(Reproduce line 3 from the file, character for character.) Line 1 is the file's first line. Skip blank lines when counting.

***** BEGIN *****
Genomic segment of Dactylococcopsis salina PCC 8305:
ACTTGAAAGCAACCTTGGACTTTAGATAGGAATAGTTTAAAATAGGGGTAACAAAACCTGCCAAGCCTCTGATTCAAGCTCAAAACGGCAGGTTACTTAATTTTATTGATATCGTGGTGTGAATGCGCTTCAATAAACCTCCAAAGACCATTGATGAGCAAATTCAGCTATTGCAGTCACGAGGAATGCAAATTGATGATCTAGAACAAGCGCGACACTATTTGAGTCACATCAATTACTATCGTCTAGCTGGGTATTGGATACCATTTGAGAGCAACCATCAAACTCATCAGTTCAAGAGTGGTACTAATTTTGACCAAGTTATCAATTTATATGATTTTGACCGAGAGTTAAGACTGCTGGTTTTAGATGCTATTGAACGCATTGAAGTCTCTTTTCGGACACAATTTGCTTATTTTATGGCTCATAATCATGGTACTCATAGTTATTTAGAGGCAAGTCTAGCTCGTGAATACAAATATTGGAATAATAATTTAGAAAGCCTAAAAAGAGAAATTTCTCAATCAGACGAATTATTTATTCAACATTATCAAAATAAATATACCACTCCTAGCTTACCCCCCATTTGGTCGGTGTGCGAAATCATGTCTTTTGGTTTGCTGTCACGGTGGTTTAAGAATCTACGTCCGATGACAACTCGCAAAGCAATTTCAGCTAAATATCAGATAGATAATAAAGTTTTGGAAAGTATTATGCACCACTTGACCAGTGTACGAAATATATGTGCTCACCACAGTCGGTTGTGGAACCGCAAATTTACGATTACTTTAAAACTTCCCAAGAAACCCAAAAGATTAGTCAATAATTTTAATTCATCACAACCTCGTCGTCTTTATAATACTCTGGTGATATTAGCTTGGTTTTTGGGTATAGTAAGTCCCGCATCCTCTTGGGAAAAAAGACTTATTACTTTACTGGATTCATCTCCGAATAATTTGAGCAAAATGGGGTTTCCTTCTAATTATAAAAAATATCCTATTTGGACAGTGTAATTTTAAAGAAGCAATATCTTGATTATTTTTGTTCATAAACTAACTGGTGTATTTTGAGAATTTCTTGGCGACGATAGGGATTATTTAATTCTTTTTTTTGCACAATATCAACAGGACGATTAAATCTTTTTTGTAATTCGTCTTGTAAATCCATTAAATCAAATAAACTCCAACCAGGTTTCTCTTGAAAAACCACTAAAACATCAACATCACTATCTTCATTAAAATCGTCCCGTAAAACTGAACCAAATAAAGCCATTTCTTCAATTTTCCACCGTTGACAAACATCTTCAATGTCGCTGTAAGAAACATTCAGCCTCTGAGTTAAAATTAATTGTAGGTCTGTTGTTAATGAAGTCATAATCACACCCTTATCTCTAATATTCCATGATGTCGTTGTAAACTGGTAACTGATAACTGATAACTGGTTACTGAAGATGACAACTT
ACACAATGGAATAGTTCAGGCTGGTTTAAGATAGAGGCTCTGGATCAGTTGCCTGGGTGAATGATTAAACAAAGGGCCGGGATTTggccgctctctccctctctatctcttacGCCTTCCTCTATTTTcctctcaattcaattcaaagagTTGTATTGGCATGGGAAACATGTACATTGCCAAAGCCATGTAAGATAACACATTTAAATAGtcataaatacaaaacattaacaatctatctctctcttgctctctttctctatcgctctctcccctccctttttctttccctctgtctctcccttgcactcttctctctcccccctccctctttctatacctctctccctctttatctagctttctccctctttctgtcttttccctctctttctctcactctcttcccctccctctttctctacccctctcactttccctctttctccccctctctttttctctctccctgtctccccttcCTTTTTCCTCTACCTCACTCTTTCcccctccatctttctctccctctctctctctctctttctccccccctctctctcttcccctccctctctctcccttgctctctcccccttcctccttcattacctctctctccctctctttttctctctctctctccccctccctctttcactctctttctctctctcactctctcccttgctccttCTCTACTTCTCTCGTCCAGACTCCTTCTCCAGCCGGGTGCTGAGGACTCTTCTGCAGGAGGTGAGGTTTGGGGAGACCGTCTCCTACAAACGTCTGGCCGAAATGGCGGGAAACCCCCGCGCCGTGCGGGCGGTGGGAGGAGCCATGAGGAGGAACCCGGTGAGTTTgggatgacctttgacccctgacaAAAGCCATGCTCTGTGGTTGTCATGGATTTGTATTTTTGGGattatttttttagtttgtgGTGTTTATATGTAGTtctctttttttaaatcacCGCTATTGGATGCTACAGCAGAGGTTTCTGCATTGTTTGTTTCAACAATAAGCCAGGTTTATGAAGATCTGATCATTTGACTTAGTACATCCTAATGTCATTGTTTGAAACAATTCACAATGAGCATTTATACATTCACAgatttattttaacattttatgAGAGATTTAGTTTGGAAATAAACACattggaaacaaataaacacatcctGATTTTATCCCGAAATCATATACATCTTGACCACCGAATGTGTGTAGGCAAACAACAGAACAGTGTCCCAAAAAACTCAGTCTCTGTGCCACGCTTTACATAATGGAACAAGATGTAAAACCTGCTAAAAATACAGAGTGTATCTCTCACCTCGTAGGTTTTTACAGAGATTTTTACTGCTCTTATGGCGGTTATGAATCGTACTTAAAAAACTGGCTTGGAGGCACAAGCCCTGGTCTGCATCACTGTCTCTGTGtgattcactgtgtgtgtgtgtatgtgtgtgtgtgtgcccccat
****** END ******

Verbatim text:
ACACAATGGAATAGTTCAGGCTGGTTTAAGATAGAGGCTCTGGATCAGTTGCCTGGGTGAATGATTAAACAAAGGGCCGGGATTTggccgctctctccctctctatctcttacGCCTTCCTCTATTTTcctctcaattcaattcaaagagTTGTATTGGCATGGGAAACATGTACATTGCCAAAGCCATGTAAGATAACACATTTAAATAGtcataaatacaaaacattaacaatctatctctctcttgctctctttctctatcgctctctcccctccctttttctttccctctgtctctcccttgcactcttctctctcccccctccctctttctatacctctctccctctttatctagctttctccctctttctgtcttttccctctctttctctcactctcttcccctccctctttctctacccctctcactttccctctttctccccctctctttttctctctccctgtctccccttcCTTTTTCCTCTACCTCACTCTTTCcccctccatctttctctccctctctctctctctctttctccccccctctctctcttcccctccctctctctcccttgctctctcccccttcctccttcattacctctctctccctctctttttctctctctctctccccctccctctttcactctctttctctctctcactctctcccttgctccttCTCTACTTCTCTCGTCCAGACTCCTTCTCCAGCCGGGTGCTGAGGACTCTTCTGCAGGAGGTGAGGTTTGGGGAGACCGTCTCCTACAAACGTCTGGCCGAAATGGCGGGAAACCCCCGCGCCGTGCGGGCGGTGGGAGGAGCCATGAGGAGGAACCCGGTGAGTTTgggatgacctttgacccctgacaAAAGCCATGCTCTGTGGTTGTCATGGATTTGTATTTTTGGGattatttttttagtttgtgGTGTTTATATGTAGTtctctttttttaaatcacCGCTATTGGATGCTACAGCAGAGGTTTCTGCATTGTTTGTTTCAACAATAAGCCAGGTTTATGAAGATCTGATCATTTGACTTAGTACATCCTAATGTCATTGTTTGAAACAATTCACAATGAGCATTTATACATTCACAgatttattttaacattttatgAGAGATTTAGTTTGGAAATAAACACattggaaacaaataaacacatcctGATTTTATCCCGAAATCATATACATCTTGACCACCGAATGTGTGTAGGCAAACAACAGAACAGTGTCCCAAAAAACTCAGTCTCTGTGCCACGCTTTACATAATGGAACAAGATGTAAAACCTGCTAAAAATACAGAGTGTATCTCTCACCTCGTAGGTTTTTACAGAGATTTTTACTGCTCTTATGGCGGTTATGAATCGTACTTAAAAAACTGGCTTGGAGGCACAAGCCCTGGTCTGCATCACTGTCTCTGTGtgattcactgtgtgtgtgtgtatgtgtgtgtgtgtgcccccat